Abstract

http://ssrn.com/abstract=2594868
 


 



Reducing Crime and Violence: Experimental Evidence on Adult Noncognitive Investments in Liberia


Christopher Blattman


Columbia University - School of International & Public Affairs (SIPA); National Bureau of Economic Research (NBER)

Julian C. Jamison


World Bank Global Insights Initiative; Innovations for Poverty Action

Margaret Sheridan


Harvard Medical School/Boston Children's Hospital; University of North Carolina (UNC) at Chapel Hill - Department of Psychology and Neuroscience

December 16, 2015


Abstract:     
The paper shows that self-control, time preferences, and values are malleable in adults, and that investments in these skills and preferences reduce crime and violence. The authors recruited criminally-engaged Liberian men and randomized half to eight weeks of group cognitive behavioral therapy, fostering self-regulation, patience, and noncriminal values. They also randomized $200 grants. Cash alone and therapy alone dramatically reduced crime and violence, but effects dissipated within a year. When cash followed therapy, however, crime and violence decreased by as much as 50 percent for at least a year. They hypothesize that cash reinforced therapy’s lessons by prolonging practice and self-investment.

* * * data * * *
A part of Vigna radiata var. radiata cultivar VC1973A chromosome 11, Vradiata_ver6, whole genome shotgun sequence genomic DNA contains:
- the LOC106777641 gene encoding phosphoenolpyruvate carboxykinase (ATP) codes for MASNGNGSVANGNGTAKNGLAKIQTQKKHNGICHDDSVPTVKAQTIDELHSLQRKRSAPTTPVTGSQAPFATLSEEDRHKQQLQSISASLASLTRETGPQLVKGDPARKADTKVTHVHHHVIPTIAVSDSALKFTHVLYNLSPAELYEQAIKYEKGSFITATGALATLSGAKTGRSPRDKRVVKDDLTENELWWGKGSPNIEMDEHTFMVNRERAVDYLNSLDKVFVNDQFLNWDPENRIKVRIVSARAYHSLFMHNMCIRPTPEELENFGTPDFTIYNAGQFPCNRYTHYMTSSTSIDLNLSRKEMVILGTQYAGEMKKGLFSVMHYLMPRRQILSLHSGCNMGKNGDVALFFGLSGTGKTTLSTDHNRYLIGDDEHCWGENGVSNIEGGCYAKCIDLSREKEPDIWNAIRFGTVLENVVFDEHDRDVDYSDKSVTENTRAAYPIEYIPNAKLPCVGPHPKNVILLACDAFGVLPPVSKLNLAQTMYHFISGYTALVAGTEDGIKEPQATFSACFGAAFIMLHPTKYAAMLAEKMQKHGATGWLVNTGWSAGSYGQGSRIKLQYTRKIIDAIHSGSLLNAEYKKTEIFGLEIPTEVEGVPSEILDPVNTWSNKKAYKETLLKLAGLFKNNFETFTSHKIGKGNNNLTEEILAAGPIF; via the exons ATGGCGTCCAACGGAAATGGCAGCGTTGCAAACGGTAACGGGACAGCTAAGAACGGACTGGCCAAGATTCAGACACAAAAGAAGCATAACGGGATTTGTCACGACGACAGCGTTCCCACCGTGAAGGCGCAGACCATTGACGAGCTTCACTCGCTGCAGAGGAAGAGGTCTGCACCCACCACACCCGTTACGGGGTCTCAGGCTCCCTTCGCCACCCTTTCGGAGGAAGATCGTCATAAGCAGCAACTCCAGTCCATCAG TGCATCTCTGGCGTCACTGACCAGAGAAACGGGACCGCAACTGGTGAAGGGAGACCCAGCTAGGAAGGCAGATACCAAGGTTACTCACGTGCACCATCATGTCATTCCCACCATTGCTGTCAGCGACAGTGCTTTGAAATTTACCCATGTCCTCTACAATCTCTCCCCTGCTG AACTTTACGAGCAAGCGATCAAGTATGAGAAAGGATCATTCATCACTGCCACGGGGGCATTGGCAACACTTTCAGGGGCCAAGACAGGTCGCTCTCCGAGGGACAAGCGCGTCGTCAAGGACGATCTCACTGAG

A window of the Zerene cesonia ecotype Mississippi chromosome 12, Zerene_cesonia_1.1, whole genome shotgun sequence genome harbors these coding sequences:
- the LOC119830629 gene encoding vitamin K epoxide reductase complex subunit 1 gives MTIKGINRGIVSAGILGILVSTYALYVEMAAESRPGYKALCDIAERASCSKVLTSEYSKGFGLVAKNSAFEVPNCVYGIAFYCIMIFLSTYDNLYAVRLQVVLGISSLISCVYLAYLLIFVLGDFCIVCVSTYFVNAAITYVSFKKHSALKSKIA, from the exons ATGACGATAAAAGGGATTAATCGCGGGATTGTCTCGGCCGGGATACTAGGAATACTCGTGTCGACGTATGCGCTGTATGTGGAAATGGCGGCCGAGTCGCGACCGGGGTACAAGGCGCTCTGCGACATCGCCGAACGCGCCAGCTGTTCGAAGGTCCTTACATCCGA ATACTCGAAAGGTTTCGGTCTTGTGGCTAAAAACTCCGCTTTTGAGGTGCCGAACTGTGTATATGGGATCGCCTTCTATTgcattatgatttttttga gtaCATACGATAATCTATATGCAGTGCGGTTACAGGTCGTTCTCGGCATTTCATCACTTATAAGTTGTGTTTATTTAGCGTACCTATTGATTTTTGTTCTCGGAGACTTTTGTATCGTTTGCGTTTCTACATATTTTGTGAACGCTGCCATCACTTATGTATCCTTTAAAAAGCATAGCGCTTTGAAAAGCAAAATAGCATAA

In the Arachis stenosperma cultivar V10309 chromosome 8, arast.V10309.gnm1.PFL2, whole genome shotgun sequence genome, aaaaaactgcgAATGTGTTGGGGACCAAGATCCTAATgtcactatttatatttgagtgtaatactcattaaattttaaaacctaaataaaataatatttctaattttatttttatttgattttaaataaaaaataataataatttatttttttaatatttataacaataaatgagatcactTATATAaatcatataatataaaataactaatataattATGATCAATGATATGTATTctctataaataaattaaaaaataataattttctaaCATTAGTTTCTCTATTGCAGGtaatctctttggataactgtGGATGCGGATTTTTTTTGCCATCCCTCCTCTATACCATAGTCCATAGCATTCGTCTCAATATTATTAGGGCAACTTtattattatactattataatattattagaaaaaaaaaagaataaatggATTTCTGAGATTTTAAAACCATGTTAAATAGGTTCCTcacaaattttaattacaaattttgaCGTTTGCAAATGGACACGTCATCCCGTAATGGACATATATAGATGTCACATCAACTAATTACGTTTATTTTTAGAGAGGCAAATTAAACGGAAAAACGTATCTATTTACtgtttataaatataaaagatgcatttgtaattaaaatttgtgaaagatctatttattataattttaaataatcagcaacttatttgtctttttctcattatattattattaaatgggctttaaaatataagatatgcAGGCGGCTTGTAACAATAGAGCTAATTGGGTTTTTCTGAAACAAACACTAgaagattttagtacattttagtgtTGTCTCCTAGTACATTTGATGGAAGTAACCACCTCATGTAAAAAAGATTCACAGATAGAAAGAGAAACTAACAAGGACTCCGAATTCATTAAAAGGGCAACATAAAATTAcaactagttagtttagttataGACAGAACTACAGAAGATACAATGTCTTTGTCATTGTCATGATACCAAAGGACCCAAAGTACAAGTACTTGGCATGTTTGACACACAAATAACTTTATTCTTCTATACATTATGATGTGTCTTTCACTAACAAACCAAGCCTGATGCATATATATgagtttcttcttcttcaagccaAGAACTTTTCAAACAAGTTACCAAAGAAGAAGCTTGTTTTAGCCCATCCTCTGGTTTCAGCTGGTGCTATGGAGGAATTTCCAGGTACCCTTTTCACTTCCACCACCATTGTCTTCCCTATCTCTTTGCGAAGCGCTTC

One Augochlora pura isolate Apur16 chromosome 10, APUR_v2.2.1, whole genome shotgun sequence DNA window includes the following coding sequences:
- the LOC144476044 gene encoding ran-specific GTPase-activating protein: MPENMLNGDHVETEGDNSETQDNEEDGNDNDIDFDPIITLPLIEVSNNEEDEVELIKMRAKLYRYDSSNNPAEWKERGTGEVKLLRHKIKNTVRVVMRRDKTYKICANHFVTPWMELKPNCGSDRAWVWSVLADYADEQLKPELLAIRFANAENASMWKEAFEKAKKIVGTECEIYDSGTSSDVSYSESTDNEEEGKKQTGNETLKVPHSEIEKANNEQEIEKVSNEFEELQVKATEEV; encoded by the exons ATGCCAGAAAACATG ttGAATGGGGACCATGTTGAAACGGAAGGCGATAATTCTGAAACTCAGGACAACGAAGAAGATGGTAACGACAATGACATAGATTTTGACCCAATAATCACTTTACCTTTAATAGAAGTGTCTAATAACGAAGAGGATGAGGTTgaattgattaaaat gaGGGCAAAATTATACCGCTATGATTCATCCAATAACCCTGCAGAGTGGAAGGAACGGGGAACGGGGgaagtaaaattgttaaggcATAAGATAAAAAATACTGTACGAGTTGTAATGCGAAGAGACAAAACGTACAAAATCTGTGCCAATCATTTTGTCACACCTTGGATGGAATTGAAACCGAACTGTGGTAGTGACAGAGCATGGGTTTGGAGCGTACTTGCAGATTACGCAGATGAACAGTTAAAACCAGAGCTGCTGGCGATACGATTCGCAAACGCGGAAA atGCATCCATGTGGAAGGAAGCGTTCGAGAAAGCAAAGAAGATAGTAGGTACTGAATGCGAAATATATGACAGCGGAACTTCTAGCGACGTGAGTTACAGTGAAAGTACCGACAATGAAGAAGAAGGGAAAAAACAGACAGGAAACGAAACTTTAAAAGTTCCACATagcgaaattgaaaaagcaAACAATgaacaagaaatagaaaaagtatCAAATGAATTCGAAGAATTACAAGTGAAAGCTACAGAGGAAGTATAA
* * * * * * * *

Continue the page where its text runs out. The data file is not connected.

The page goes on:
Number of Pages in PDF File: 106

Keywords: noncognitive skills, crime, violence, poverty, cash transfers, field experiment, Liberia, rehabilitation, self control, social identity

JEL Classification: O12, J22, K42, D03


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Date posted: April 18, 2015 ; Last revised: April 28, 2016

Suggested Citation

Blattman, Christopher and Jamison, Julian C. and Sheridan, Margaret, Reducing Crime and Violence: Experimental Evidence on Adult Noncognitive Investments in Liberia (December 16, 2015). Available at SSRN: http://ssrn.com/abstract=2594868 or http://dx.doi.org/10.2139/ssrn.2594868

Contact Information

Christopher Blattman (Contact Author)
Columbia University - School of International & Public Affairs (SIPA) ( email )
420 West 118th Street
New York, NY 10027
United States
National Bureau of Economic Research (NBER) ( email )
1050 Massachusetts Avenue
Cambridge, MA 02138
United States
Julian C. Jamison
World Bank Global Insights Initiative ( email )
1818 H Street, N.W.
Washington, DC 20433
United States
202-817-4942 (Phone)
Innovations for Poverty Action ( email )
New Haven, CT
United States
Margaret Sheridan
Harvard Medical School/Boston Children's Hospital ( email )
250 Longwood Avenue
Boston, MA 02115
United States
University of North Carolina (UNC) at Chapel Hill - Department of Psychology and Neuroscience ( email )
Chapel Hill, NC 27599
United States
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